The evidence for Bacon’s influence is less direct, but in referring to it the book uses words like “seem” or “may have” to show it is speculation. And the speculation did not come from nowhere. The difference between academic and nonacademic historians lies largely in their intellectual capital. Having written books involving the history of science, I had different sensibilities than most American colonial historians and already knew Bacon’s Novum Organon. In reading Williams’s nine extant volumes of writings, I was repeatedly struck by the similarity of their reasoning. Williams knew Bacon personally and cited his work conspicuously, if rarely, on the dedication page of his most important book. Coke appeared on page 2. I suggested Williams placed their names at the beginning of his book as if to say they were at the beginning of his thought. The reader is free to reject this speculation, as Wood does. I believe he is mistaken. Wood also rejects my statement that Williams “could not be more relevant today.” In that, too, I believe he is mistaken.
John M. Barry
Although I called Mr. Barry’s book “one of the best biographies of Williams that we have,” he is not satisfied. He remains preoccupied with the presumed influence of Sir Edward Coke and Lord Bacon on Williams. Indeed, he spent the first six chapters, nearly a quarter of his book, on their apparent influence on Williams. We can agree that Coke and Bacon were influential figures in seventeenth-century England without attributing a one-to-one direct influence between them and Williams. That is not the way ideas work in an intellectually dynamic culture, certainly not the kinds of ideas that men such as Coke and Bacon were expressing.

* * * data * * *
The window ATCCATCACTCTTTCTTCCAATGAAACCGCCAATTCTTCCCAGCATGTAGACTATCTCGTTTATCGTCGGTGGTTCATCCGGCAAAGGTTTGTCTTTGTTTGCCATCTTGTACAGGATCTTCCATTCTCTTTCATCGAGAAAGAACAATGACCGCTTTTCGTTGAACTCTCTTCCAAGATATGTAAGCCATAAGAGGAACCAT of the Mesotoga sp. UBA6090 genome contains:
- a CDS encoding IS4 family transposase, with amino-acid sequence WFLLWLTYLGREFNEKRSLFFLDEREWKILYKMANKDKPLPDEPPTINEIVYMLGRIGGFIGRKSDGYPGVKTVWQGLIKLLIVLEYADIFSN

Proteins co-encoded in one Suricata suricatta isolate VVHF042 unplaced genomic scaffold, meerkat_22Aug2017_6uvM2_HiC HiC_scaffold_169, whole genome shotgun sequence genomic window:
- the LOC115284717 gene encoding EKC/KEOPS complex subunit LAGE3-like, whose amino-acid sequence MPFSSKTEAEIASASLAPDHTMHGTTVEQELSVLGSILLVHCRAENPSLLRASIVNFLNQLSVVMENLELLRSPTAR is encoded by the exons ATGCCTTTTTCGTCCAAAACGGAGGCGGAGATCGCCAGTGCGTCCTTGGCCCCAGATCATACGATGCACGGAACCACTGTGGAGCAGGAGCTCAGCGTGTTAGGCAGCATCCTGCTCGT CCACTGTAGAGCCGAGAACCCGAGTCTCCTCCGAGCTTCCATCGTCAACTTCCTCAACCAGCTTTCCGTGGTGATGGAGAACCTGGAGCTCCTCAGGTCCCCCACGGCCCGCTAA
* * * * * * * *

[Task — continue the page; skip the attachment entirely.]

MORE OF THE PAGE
Even with his self-proclaimed superiority of intellectual capital and sensibility, Barry has no way of proving the influence of Bacon or Coke on Williams even if he finds Williams using one of Bacon’s phrases or discovers Williams believing in the same liberties and limits on state power as Coke. It turns out that countless Englishmen in the seventeenth century reasoned like Bacon and believed in the same liberties and restraints on power as Coke, and many of them did so without actually having read Bacon or Coke.
What Barry needed to explain was Williams’s radical Puritanism, and since neither Bacon nor Coke was a Puritan, they were of no help in solving that problem. The other problem Barry faced was explaining Williams’s relevance today. Over the past three centuries Williams’s reputation in America has developed only gradually. In the seventeenth century he had almost no impact on his fellow colonists. Williams’s religious experiment, according to the esteemed historian William G. McLoughlin, was an out-and-out failure: